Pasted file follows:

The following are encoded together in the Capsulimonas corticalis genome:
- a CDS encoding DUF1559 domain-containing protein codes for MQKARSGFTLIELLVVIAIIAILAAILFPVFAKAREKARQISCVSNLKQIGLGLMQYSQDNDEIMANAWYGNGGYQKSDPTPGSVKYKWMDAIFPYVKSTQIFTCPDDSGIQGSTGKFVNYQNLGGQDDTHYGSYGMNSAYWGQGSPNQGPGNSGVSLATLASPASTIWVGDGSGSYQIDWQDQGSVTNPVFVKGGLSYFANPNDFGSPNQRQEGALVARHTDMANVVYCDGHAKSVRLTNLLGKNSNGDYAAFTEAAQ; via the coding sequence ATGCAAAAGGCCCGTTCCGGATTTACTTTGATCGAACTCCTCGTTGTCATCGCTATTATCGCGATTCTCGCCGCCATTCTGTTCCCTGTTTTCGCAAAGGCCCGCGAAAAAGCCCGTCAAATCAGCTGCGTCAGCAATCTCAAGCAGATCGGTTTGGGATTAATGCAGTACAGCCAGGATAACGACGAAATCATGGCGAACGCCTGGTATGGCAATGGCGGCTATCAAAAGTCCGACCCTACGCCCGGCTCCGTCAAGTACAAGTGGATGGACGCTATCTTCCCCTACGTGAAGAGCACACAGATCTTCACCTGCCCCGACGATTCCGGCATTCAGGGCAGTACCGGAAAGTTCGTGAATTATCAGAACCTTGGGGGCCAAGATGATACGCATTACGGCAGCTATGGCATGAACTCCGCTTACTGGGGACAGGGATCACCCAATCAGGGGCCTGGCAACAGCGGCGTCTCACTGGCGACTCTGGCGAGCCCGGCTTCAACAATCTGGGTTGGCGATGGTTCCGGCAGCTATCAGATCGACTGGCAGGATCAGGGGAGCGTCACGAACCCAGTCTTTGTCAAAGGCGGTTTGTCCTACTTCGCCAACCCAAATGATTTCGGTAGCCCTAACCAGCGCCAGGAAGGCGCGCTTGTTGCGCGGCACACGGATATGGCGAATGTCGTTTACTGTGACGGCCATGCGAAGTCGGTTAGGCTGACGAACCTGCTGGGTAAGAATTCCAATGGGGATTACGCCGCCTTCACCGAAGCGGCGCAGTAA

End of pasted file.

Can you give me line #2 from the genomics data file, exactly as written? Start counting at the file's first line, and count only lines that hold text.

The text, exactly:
- a CDS encoding DUF1559 domain-containing protein codes for MQKARSGFTLIELLVVIAIIAILAAILFPVFAKAREKARQISCVSNLKQIGLGLMQYSQDNDEIMANAWYGNGGYQKSDPTPGSVKYKWMDAIFPYVKSTQIFTCPDDSGIQGSTGKFVNYQNLGGQDDTHYGSYGMNSAYWGQGSPNQGPGNSGVSLATLASPASTIWVGDGSGSYQIDWQDQGSVTNPVFVKGGLSYFANPNDFGSPNQRQEGALVARHTDMANVVYCDGHAKSVRLTNLLGKNSNGDYAAFTEAAQ; via the coding sequence ATGCAAAAGGCCCGTTCCGGATTTACTTTGATCGAACTCCTCGTTGTCATCGCTATTATCGCGATTCTCGCCGCCATTCTGTTCCCTGTTTTCGCAAAGGCCCGCGAAAAAGCCCGTCAAATCAGCTGCGTCAGCAATCTCAAGCAGATCGGTTTGGGATTAATGCAGTACAGCCAGGATAACGACGAAATCATGGCGAACGCCTGGTATGGCAATGGCGGCTATCAAAAGTCCGACCCTACGCCCGGCTCCGTCAAGTACAAGTGGATGGACGCTATCTTCCCCTACGTGAAGAGCACACAGATCTTCACCTGCCCCGACGATTCCGGCATTCAGGGCAGTACCGGAAAGTTCGTGAATTATCAGAACCTTGGGGGCCAAGATGATACGCATTACGGCAGCTATGGCATGAACTCCGCTTACTGGGGACAGGGATCACCCAATCAGGGGCCTGGCAACAGCGGCGTCTCACTGGCGACTCTGGCGAGCCCGGCTTCAACAATCTGGGTTGGCGATGGTTCCGGCAGCTATCAGATCGACTGGCAGGATCAGGGGAGCGTCACGAACCCAGTCTTTGTCAAAGGCGGTTTGTCCTACTTCGCCAACCCAAATGATTTCGGTAGCCCTAACCAGCGCCAGGAAGGCGCGCTTGTTGCGCGGCACACGGATATGGCGAATGTCGTTTACTGTGACGGCCATGCGAAGTCGGTTAGGCTGACGAACCTGCTGGGTAAGAATTCCAATGGGGATTACGCCGCCTTCACCGAAGCGGCGCAGTAA